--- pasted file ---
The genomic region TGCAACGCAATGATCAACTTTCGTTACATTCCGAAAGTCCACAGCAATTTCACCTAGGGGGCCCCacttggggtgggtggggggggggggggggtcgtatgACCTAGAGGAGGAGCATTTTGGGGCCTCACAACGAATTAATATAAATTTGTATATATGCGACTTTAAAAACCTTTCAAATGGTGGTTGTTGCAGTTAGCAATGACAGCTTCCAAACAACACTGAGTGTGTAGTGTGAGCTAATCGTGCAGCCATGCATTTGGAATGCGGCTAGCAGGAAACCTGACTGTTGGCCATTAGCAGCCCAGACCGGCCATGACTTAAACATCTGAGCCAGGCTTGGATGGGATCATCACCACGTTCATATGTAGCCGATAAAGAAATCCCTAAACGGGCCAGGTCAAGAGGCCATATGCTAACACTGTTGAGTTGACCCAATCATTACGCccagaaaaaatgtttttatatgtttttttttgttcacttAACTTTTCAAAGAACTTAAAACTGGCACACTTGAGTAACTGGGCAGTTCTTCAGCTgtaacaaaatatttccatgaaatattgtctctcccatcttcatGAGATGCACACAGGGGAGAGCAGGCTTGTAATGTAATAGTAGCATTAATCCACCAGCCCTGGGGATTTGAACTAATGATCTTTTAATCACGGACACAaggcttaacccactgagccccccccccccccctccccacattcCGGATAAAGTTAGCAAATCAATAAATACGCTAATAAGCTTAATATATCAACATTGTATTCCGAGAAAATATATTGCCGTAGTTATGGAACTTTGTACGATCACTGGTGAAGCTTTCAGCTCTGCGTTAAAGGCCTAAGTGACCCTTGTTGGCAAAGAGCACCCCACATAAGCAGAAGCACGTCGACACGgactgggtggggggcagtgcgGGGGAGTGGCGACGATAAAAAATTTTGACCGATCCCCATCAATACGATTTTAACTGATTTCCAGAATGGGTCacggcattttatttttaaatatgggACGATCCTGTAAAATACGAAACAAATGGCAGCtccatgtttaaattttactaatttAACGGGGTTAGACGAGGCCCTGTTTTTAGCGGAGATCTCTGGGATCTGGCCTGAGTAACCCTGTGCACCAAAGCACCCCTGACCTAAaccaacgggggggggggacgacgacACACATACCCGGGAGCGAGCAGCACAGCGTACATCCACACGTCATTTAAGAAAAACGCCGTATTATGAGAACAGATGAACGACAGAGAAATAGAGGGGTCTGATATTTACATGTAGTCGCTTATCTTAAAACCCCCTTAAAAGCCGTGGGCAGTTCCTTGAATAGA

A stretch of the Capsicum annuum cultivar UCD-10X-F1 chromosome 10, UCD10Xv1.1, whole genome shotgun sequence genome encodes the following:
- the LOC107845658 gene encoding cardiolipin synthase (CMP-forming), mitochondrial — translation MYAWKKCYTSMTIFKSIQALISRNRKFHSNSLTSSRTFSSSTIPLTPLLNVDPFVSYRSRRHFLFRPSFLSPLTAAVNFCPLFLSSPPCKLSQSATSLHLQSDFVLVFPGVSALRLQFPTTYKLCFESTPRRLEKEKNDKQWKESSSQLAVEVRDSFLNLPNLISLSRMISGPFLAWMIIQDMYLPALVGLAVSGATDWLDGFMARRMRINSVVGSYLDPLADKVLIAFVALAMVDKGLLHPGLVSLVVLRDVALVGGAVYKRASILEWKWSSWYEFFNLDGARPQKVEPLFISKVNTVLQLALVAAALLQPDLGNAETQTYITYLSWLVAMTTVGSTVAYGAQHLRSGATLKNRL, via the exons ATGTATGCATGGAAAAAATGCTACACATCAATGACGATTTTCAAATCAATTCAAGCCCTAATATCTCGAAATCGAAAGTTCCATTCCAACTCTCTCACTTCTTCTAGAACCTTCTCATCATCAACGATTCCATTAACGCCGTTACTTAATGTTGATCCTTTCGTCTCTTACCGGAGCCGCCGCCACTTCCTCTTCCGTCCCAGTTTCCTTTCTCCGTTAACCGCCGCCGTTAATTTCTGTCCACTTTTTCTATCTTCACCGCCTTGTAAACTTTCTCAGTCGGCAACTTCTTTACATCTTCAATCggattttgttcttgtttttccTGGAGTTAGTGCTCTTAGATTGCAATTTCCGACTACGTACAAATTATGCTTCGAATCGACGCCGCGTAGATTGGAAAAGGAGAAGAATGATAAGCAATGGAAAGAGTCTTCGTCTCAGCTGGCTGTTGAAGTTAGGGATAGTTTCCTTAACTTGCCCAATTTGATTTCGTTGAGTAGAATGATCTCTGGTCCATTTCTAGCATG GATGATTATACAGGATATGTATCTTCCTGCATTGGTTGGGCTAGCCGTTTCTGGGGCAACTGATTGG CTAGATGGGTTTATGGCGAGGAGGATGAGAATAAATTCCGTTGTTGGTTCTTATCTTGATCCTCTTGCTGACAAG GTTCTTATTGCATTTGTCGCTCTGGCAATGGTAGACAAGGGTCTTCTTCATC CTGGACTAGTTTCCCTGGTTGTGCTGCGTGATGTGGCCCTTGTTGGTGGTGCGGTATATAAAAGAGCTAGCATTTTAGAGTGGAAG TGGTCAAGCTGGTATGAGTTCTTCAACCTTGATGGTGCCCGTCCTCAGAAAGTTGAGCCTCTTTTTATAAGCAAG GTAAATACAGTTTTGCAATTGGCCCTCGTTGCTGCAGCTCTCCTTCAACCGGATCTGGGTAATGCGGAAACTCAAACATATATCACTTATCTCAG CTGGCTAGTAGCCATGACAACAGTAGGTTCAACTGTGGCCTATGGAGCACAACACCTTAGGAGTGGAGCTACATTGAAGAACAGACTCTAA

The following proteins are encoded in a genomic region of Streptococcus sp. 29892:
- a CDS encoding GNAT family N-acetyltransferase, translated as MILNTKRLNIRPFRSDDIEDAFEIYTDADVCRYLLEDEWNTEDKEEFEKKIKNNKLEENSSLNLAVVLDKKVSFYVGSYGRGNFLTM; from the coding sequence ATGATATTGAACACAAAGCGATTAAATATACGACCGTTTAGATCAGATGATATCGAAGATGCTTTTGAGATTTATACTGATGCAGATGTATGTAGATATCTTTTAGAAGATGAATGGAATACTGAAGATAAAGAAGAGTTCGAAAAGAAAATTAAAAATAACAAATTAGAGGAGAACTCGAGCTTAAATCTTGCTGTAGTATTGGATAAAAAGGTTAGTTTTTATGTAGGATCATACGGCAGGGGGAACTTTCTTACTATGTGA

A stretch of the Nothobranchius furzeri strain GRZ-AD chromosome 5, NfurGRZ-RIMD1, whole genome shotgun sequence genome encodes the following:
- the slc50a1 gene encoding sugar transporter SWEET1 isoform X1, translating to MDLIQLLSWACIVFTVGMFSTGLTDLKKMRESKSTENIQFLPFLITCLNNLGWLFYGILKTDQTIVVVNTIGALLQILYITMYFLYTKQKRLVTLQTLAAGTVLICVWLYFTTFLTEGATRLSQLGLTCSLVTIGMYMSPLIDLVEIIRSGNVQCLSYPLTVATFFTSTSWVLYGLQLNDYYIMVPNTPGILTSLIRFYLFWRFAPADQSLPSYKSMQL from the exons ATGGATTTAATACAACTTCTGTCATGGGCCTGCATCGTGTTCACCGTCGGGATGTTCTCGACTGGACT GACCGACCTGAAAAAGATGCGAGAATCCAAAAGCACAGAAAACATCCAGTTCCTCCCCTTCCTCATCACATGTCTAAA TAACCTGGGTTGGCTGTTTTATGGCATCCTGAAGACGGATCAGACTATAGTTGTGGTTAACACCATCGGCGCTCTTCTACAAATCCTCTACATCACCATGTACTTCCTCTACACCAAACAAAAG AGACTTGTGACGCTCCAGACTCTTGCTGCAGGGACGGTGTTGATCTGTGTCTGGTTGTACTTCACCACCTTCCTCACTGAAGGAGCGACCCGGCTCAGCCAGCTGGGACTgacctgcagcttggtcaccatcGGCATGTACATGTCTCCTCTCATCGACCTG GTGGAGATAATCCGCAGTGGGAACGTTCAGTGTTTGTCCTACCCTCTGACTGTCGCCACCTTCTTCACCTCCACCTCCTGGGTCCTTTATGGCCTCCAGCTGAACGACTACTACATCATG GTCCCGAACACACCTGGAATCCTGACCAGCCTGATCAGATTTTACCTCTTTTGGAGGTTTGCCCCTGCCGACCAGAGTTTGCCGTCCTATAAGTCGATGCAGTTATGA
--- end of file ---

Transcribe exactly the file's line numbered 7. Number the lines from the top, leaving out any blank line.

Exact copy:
- the slc50a1 gene encoding sugar transporter SWEET1 isoform X1, translating to MDLIQLLSWACIVFTVGMFSTGLTDLKKMRESKSTENIQFLPFLITCLNNLGWLFYGILKTDQTIVVVNTIGALLQILYITMYFLYTKQKRLVTLQTLAAGTVLICVWLYFTTFLTEGATRLSQLGLTCSLVTIGMYMSPLIDLVEIIRSGNVQCLSYPLTVATFFTSTSWVLYGLQLNDYYIMVPNTPGILTSLIRFYLFWRFAPADQSLPSYKSMQL from the exons ATGGATTTAATACAACTTCTGTCATGGGCCTGCATCGTGTTCACCGTCGGGATGTTCTCGACTGGACT GACCGACCTGAAAAAGATGCGAGAATCCAAAAGCACAGAAAACATCCAGTTCCTCCCCTTCCTCATCACATGTCTAAA TAACCTGGGTTGGCTGTTTTATGGCATCCTGAAGACGGATCAGACTATAGTTGTGGTTAACACCATCGGCGCTCTTCTACAAATCCTCTACATCACCATGTACTTCCTCTACACCAAACAAAAG AGACTTGTGACGCTCCAGACTCTTGCTGCAGGGACGGTGTTGATCTGTGTCTGGTTGTACTTCACCACCTTCCTCACTGAAGGAGCGACCCGGCTCAGCCAGCTGGGACTgacctgcagcttggtcaccatcGGCATGTACATGTCTCCTCTCATCGACCTG GTGGAGATAATCCGCAGTGGGAACGTTCAGTGTTTGTCCTACCCTCTGACTGTCGCCACCTTCTTCACCTCCACCTCCTGGGTCCTTTATGGCCTCCAGCTGAACGACTACTACATCATG GTCCCGAACACACCTGGAATCCTGACCAGCCTGATCAGATTTTACCTCTTTTGGAGGTTTGCCCCTGCCGACCAGAGTTTGCCGTCCTATAAGTCGATGCAGTTATGA